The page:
Garth Nix – Exploring the Mysteries of Life and Death

Despite my rough start in learning to read, or perhaps because of it, my parents eagerly fed my hunger for stories and learning with a steady supply of new material. Extensive reading lead to an inquisitive nature, which I initially satisfied by seeking guidance and explanation from others. As I hit my teenage years and wallowed in my own brilliance for a decade, I spent more time reading to come to solutions on my own.

When you think about it, books are a great place to look for answers as they allow us to live via a proxy. Through the immersion into the point of view of the characters, we are able to experience the consequences of noble and horrible actions both, facing challenges and choices most of us will (thankfully) never encounter in the modern world. By walking a mile in a character’s shoes, we learn more of who we are and what we believe. As writers of speculative fiction, therefore, we must seek to explore and address life’s biggest mysteries in our own work.

One of the best examples of this I have read is Garth Nix’s treatment of the concept of death in the Old Kingdom Chronicles. The key to his success is how he makes his characters, and by extension the deeper issues, relatable.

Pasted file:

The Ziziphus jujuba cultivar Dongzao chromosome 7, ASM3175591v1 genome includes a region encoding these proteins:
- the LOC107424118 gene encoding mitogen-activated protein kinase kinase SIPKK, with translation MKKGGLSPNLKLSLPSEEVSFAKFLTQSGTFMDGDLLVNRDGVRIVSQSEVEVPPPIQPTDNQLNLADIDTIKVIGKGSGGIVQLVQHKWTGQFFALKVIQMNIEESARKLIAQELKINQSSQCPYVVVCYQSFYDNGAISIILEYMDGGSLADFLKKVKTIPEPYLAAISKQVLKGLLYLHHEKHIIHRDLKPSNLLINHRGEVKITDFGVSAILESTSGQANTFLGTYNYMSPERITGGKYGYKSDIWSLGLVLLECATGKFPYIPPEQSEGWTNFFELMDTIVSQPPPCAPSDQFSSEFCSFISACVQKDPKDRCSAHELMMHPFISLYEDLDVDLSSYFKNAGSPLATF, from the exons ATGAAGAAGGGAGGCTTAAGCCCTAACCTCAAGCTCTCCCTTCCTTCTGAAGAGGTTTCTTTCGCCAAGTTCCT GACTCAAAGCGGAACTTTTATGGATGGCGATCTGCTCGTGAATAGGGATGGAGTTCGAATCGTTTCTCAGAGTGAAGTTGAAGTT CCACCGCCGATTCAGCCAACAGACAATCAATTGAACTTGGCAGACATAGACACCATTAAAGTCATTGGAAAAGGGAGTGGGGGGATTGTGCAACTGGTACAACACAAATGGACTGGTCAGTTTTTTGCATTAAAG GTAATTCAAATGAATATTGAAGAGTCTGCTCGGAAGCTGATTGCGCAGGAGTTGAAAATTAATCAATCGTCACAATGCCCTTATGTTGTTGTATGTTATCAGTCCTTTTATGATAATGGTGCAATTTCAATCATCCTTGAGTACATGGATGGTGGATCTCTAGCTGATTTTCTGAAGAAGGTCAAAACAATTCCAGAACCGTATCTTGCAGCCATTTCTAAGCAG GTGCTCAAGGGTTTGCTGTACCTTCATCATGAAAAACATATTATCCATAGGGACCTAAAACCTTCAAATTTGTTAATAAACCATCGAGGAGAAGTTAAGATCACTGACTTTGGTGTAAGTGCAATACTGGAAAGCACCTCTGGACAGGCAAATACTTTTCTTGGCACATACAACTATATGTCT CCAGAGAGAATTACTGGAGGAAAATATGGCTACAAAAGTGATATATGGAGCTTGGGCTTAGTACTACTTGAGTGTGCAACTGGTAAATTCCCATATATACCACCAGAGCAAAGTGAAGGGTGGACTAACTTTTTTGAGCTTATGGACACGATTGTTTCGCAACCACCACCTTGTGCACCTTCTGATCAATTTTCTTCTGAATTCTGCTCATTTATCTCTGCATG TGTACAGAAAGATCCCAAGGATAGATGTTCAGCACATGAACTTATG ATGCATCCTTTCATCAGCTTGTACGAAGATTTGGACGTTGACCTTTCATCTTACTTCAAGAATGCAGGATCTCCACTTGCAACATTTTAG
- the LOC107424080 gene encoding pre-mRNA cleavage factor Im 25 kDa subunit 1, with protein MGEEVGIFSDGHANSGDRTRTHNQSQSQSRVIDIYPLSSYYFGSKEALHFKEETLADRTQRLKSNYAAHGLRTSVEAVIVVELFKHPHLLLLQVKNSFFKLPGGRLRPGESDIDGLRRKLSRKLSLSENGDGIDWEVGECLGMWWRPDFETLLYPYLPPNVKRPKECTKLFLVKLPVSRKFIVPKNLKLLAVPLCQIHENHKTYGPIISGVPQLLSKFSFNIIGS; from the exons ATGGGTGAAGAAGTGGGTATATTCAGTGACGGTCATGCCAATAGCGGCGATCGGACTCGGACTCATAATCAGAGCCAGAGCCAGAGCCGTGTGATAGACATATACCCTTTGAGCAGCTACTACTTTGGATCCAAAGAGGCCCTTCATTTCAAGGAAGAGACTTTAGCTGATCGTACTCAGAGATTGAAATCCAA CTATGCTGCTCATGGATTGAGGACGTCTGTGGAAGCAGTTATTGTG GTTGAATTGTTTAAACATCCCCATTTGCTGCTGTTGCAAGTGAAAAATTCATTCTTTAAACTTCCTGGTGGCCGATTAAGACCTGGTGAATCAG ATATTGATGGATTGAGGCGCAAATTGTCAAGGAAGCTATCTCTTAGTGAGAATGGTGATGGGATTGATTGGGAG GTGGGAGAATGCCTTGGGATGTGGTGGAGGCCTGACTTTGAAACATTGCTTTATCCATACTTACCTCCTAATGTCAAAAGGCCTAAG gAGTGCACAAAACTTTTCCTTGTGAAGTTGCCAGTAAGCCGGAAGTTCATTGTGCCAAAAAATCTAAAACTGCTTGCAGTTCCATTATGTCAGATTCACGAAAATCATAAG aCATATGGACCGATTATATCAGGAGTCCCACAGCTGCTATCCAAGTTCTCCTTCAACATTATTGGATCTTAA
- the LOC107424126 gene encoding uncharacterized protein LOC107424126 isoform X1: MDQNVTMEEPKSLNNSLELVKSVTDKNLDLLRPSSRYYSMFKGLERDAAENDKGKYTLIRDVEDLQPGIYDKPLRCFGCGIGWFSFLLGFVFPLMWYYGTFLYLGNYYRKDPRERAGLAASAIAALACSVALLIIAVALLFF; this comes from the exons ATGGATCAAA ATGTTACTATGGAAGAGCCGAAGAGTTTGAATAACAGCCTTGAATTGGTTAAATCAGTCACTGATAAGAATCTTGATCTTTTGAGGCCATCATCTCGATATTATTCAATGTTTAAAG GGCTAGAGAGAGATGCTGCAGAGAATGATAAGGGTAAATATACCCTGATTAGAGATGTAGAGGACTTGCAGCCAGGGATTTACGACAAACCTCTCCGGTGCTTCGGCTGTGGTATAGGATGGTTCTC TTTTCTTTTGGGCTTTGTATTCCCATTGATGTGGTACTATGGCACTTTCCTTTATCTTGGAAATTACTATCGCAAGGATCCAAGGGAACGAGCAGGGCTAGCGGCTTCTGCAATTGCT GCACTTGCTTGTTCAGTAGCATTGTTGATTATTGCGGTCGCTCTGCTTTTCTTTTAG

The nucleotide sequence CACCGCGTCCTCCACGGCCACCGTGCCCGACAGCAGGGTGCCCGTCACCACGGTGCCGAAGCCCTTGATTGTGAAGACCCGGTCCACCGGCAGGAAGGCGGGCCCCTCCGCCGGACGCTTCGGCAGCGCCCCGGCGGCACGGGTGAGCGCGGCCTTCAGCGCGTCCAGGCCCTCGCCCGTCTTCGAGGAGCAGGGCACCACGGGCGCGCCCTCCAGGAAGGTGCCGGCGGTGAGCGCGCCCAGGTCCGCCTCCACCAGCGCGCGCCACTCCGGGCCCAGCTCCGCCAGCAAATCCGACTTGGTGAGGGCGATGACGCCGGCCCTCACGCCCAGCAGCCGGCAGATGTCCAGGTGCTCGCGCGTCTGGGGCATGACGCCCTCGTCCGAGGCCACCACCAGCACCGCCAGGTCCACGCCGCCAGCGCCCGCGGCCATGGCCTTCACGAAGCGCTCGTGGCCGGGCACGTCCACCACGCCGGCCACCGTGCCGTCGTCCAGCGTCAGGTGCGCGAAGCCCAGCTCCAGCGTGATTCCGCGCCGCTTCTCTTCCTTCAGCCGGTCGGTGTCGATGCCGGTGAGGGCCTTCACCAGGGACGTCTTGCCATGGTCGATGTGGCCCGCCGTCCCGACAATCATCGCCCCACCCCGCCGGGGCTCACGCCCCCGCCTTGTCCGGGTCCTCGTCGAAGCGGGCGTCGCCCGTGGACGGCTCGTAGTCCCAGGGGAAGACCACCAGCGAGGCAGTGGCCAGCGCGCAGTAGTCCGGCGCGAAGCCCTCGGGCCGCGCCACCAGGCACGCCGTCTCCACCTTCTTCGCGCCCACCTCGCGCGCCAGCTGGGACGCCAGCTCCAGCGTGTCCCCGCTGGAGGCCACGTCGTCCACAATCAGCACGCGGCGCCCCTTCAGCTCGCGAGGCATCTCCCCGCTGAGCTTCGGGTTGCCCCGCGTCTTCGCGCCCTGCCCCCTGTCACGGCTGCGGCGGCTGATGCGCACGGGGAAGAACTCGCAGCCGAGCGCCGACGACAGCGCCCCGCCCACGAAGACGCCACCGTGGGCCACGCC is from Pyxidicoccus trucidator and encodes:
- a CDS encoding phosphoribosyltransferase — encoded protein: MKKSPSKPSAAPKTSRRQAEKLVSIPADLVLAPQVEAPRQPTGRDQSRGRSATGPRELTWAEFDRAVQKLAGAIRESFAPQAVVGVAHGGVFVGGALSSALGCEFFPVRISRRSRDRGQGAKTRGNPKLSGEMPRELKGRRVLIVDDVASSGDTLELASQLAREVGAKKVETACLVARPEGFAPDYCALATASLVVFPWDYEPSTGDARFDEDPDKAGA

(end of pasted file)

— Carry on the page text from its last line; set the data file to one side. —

Through the action of his protagonists, Nix uses adventure and exploration to hook his readers and draw them in. He then employs skilled characterization to establish reader empathy and deepen the immersion. By engaging the reader in these ways, Nix is able to establish a platform from which to deliver his deeper message.

It isn’t only the protagonists who are relatable, however. In the world of the Old Kingdom Chronicles, necromancers (most frequently the villains), use their power over death to gain prestige and influence in their world and to postpone their own ends. Look at the pyramids and other similar structures around the world. Does this sentiment seem familiar? Though making his villains relatable, Nix increases the sense of conflict and is able to demonstrate his themes more clearly.

The true brilliance is in Nix’s treatment of the concept of death as a piece of milieu. Death is intimidating and in many ways unreachable. By establishing death as another plane of existence the protagonists can enter by using their necromantic powers, Nix begins to simplify the large metaphysical question. Through extensive world building and description, Nix makes the abstract more concrete and relatable. He then utilizes the extended metaphor in his plots to address the themes of the morality of clinging to life and the necessity of letting go of both others and your own existence when the time comes.

In the end, it is the vehicle of our craft that allows writers to express our beliefs and points of view. If we do our job right, however, we do not simply provide answers. Instead, we provide a proxy for others to come to their own conclusions.


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